Getting back into the Swing of Things

So I have a fair in a week. I've been off fairs for almost three weeks which hasn't been bad, because I've been weaving.  I'm still a writer, and balancing the writer and the weaver has proven harder than I thought it would. Not terrible, just different. I tend to focus on a job, finish it then focus on the next job. That, I might add is a wonderful excuse (though it is true) because I've also been putting off writing.

Abandoned Building in Ireland, 2007

Because I'm still navigating how the next books in Azure's and Orfhlait's series are going to progress. Granted, for Orfhlait, there is a great deal of research needed, but there are also other elements that I'm not certain how they'll play.

Also, I have other books that are finished, but just need some editing for me to submit. I would like to expand a little bit out of the Christian fiction market and into a more mainstream market. It's not unlike the photo above: lots of muck and work, but great potential. The question becomes where do I focus the energy, and how do I make a choice?

Much of it is, like the title of this post, just getting back into the swing of things. It takes discipline to set aside one project to work on another project. I've found that working a schedule set in two to four hour blocks seems to work best for me. The time limits provide enough time to get into a project, but also limits me so I don't waste time. Four hours seems to be the maximum time I can spend focused on one project, and by focused, I mean working on it steadily no matter what the elements include. It doesn't always mean weaving or writing, but sometimes includes elements around those two items.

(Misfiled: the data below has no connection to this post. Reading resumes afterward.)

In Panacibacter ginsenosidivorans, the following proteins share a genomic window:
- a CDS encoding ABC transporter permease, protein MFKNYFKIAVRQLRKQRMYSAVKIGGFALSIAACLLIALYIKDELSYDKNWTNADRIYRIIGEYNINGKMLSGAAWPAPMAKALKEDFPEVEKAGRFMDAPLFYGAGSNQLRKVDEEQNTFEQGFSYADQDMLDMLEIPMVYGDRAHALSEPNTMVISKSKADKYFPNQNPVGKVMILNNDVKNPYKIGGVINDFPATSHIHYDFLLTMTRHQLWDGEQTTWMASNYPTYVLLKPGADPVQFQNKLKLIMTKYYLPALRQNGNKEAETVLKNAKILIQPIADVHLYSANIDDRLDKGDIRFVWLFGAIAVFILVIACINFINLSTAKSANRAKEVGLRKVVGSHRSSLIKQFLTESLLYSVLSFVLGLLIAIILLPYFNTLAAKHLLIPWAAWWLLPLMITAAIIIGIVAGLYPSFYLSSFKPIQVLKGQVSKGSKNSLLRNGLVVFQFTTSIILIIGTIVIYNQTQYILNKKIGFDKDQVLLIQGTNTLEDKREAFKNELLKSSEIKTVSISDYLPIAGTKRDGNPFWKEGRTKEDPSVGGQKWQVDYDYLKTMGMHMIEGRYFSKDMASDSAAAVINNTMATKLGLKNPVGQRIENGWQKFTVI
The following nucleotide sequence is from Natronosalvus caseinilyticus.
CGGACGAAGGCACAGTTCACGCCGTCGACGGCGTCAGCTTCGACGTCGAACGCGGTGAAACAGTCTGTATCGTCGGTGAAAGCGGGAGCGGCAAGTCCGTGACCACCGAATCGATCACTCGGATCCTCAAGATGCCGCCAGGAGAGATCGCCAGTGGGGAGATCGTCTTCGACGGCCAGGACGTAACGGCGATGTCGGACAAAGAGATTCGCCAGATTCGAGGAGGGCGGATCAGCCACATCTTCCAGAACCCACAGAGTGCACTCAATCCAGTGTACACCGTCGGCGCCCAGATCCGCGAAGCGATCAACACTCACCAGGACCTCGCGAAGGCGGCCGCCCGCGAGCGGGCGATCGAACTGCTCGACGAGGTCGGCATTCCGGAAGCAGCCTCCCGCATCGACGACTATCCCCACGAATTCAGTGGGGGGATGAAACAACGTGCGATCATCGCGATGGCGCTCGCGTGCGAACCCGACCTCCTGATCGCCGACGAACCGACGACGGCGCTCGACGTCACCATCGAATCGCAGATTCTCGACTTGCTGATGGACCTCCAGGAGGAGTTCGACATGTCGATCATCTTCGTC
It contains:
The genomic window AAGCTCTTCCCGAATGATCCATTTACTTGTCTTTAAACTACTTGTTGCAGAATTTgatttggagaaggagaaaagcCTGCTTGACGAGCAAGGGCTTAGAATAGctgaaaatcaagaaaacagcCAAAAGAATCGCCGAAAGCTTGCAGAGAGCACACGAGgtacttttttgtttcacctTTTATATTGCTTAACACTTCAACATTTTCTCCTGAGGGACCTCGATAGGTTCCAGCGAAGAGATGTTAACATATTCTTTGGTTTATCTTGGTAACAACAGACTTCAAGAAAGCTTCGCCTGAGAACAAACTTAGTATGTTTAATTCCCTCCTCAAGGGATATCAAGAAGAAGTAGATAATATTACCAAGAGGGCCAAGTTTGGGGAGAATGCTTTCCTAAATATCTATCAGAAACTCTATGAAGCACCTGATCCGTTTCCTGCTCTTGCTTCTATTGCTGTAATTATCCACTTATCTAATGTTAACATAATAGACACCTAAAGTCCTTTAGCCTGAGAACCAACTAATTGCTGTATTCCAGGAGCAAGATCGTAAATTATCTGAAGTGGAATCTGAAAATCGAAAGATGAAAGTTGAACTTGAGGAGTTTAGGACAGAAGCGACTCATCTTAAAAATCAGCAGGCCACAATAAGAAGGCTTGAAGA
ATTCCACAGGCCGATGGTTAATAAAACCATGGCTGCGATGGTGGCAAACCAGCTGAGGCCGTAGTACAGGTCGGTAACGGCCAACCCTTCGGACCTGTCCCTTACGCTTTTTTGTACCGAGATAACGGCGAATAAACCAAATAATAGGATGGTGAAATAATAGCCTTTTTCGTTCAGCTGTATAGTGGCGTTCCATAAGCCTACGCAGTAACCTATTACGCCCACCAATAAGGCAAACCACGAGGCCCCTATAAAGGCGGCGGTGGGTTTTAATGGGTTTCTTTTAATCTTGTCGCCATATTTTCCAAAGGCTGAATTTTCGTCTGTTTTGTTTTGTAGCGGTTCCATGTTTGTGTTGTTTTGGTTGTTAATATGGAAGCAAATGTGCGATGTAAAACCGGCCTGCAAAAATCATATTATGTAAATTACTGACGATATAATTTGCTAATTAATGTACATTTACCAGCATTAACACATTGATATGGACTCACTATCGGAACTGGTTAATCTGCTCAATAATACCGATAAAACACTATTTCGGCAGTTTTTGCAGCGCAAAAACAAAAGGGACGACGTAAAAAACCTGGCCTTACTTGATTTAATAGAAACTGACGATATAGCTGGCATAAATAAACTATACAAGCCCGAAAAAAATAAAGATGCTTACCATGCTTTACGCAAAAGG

Other things work best if I have less time allotted to it. Things like cleaning or dishes tend to take less time if I turn them into a challenge: how much can I finish in this amount of time?

The object is just to start. I had a conversation with a couple of friends last week about writing. They asked what it takes to be a writer, and I answered: "If you're waiting for inspiration, you'll never be a writer." It's a true statement. Great art involves talent, yes; but it also requires a great deal of hard work. You have to put in the time to be great at whatever it is you do.

As we transition from one season into another, take the time to incorporate your writing or art into your daily life. You might find that you have more time or less time depending on your schedule, but even putting fifteen to twenty minutes into your craft will help you improve.


Popular posts from this blog

Chapter Four - The Board and Council

Winter Hiatus

Chapter Sixteen - Cafes and Puzzles